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Unformatted text preview: Values By the time Edith Wharton wrote The Age of Innocence, she had seen World War I destroy much of the world as she knew it. She looked back on her early years in New York as a time of social continuity, and felt that the passing of values from parent to child had a civilizing influence. However, she also saw the hypocrisy and cruelty practiced by individuals who wore the veneer of respectability. Both of these ideas are seen throughout The Age of Innocence, making it a timeless novel of both the Gilded Age and of social change. Wharton was often critical of the rigidity of the social code, but she saw its purpose of handing down values and replicating culture. Order, loyalty, tradition, and duty are all values upheld and also criticized in her novel. Order is epitomized by the repetition of certain rituals. Newland Archer's wife criticized in her novel....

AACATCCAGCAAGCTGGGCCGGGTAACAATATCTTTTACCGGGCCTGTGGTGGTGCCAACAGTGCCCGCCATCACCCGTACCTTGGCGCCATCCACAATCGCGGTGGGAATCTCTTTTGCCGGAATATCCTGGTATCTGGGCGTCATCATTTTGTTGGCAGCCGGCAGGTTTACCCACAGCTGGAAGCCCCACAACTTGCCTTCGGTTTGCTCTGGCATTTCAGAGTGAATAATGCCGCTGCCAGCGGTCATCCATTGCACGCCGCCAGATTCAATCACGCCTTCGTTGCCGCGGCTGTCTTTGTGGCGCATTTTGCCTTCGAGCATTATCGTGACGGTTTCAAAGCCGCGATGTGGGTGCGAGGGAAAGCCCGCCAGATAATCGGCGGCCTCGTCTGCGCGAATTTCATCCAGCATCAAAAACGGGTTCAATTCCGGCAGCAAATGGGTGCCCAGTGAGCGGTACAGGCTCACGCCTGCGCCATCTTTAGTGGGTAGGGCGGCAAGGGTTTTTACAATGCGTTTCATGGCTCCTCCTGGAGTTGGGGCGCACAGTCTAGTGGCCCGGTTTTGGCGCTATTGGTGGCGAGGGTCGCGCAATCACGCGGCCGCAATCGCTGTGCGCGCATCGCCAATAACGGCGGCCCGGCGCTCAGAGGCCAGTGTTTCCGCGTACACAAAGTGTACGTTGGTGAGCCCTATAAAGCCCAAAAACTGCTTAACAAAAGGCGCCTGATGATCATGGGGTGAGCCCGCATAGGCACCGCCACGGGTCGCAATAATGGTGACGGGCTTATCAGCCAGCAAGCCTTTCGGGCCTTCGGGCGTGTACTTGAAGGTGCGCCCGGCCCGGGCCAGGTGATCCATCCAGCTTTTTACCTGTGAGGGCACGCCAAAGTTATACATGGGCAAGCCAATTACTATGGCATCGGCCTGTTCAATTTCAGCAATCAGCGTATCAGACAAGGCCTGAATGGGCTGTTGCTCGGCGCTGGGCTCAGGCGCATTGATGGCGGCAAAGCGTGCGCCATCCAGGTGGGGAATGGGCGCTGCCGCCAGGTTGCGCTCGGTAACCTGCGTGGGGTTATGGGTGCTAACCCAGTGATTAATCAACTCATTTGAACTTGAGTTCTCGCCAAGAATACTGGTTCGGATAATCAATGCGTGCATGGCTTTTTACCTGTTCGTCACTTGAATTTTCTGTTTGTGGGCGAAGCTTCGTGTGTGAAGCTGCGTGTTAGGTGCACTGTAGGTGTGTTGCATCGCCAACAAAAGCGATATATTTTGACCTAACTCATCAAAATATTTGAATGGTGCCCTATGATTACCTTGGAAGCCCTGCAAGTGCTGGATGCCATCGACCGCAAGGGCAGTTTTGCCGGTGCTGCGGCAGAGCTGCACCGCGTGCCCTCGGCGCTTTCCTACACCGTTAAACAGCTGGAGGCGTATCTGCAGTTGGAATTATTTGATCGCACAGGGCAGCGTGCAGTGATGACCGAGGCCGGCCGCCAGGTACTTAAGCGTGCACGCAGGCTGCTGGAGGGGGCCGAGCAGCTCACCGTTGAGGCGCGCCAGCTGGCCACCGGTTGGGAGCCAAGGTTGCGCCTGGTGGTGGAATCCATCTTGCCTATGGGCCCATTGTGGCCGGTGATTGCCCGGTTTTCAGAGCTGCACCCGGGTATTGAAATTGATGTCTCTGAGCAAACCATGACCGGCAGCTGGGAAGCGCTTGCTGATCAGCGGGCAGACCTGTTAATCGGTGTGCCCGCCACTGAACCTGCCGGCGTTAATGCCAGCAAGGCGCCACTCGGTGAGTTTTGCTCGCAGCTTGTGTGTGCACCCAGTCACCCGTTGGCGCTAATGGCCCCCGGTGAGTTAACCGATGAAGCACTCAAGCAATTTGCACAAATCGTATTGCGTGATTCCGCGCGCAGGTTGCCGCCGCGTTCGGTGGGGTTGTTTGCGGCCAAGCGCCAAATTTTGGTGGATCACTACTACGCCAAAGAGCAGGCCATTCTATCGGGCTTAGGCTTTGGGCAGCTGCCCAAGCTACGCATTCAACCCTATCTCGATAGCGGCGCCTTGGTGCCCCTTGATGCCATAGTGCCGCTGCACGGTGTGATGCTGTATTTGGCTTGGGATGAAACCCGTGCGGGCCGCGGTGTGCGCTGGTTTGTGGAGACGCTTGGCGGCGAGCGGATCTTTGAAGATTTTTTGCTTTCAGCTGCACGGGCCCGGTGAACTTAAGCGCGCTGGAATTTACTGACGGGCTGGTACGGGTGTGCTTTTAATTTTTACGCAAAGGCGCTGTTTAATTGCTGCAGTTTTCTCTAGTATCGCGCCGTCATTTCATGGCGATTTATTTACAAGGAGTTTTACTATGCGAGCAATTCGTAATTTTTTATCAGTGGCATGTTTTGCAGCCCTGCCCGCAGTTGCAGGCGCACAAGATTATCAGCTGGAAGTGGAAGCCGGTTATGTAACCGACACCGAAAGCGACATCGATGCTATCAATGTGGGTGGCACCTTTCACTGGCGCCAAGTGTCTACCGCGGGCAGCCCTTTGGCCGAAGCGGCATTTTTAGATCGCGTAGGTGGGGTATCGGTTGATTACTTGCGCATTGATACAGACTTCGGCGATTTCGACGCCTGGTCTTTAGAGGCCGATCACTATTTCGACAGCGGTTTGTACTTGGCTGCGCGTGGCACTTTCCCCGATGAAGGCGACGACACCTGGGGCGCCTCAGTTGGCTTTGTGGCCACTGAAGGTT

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This note was uploaded on 11/23/2011 for the course ENG 101 taught by Professor Staff during the Fall '08 term at Texas State.
- Fall '08
- The Age of Innocence